When the current owners of Sandalwood Lodge were looking for a suitable property to establish upmarket boutique accommodation they saw and fell in love with the house at 11 Quorn Avenue in Mount Pleasant. They could immediately see the potential to develop the property into something quite extraordinary. They made an offer which was at first rejected but a year or two later in 2011 they were able to purchase the house and begin to develop it into the lodge. It was a Mediterranean style house with high tongue and groove ceilings that followed the pitch of the roof and big windows overlooking a well established garden with a tropical feel. The original house had four bedrooms, three bathrooms, a kitchen and separate lounge and dining rooms, a study, and a large verandah overlooking the landscaped gardens.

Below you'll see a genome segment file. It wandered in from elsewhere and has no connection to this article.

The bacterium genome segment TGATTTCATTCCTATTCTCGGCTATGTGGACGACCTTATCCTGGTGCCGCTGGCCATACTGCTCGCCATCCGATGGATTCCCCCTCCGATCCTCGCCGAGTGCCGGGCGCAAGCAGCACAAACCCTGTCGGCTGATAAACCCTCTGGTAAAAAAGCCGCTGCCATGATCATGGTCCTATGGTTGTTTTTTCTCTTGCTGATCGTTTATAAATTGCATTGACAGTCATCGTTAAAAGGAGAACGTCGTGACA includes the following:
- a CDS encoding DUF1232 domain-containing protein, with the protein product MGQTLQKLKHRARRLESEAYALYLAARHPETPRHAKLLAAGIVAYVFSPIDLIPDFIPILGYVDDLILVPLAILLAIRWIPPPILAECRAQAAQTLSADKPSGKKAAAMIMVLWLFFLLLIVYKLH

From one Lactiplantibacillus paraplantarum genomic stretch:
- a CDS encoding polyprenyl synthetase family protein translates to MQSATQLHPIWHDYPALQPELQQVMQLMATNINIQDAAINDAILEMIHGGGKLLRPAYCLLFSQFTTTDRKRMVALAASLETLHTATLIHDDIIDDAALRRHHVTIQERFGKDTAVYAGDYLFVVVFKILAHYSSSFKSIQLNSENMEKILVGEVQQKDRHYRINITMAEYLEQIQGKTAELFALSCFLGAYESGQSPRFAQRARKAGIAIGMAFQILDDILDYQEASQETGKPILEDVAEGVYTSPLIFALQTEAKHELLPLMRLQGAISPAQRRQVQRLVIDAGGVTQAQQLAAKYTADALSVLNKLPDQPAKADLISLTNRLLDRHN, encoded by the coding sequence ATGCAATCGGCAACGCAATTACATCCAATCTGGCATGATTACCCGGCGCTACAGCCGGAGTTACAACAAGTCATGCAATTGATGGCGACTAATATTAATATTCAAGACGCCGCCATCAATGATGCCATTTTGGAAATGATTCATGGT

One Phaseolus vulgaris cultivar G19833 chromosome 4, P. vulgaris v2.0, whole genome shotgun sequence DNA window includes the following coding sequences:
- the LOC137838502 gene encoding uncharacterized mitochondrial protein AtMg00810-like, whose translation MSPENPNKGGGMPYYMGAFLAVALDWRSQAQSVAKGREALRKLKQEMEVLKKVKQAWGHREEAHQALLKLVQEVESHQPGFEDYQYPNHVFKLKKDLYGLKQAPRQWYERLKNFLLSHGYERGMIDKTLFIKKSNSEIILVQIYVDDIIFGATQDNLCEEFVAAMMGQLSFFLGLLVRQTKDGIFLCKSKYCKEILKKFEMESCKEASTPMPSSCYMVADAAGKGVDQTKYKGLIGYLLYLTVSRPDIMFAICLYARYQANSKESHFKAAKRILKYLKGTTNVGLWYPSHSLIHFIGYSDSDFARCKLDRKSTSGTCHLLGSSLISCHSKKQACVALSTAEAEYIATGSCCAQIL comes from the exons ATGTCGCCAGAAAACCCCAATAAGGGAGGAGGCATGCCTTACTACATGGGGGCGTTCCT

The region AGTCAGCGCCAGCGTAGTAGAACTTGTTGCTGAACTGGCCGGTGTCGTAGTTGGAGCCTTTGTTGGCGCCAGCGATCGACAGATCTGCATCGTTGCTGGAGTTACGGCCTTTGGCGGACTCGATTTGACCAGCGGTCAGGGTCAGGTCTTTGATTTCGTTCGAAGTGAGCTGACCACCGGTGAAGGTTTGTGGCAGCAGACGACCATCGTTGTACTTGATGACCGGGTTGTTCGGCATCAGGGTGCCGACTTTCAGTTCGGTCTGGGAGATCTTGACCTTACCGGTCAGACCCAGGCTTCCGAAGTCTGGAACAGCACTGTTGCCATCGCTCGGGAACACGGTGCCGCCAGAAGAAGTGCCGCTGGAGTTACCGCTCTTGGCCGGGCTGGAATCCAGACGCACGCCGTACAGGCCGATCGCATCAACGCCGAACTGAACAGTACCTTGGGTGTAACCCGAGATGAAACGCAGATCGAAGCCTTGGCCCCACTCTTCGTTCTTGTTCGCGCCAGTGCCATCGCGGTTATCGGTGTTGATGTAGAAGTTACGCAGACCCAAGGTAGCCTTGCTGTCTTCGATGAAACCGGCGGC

The original hand drawn landscape plans for the garden still exist, although somewhat faded and yellowed with age. Each tree on the plan – including the two sandalwood trees that give the lodge its current name – is numbered with a corresponding key at the bottom, so it was almost like a botanical showcase. The house was designed by local architect Anthony Wales Smith and built in the 1970s. Wales Smith was regarded as one of the first architects in Zimbabwe to design houses that take into account local conditions rather than copying European style bungalows. (See: Culture and Customs of Zimbabwe by Oyekan Owomoyela, Greenwood Press, 2002.) Abed Khalatbari had already designed some other residential properties as well as the Avondale Cafe Nush, so he had very clear ideas in mind for re-designing the Quorn Avenue to transform it into the luxurious guest lodge which is today. (After completing Sandalwood Lodge, Khalatbari went on to design the new Cafe Nush at Borrowdale Village Walk featured in Structure and Design volume 6.)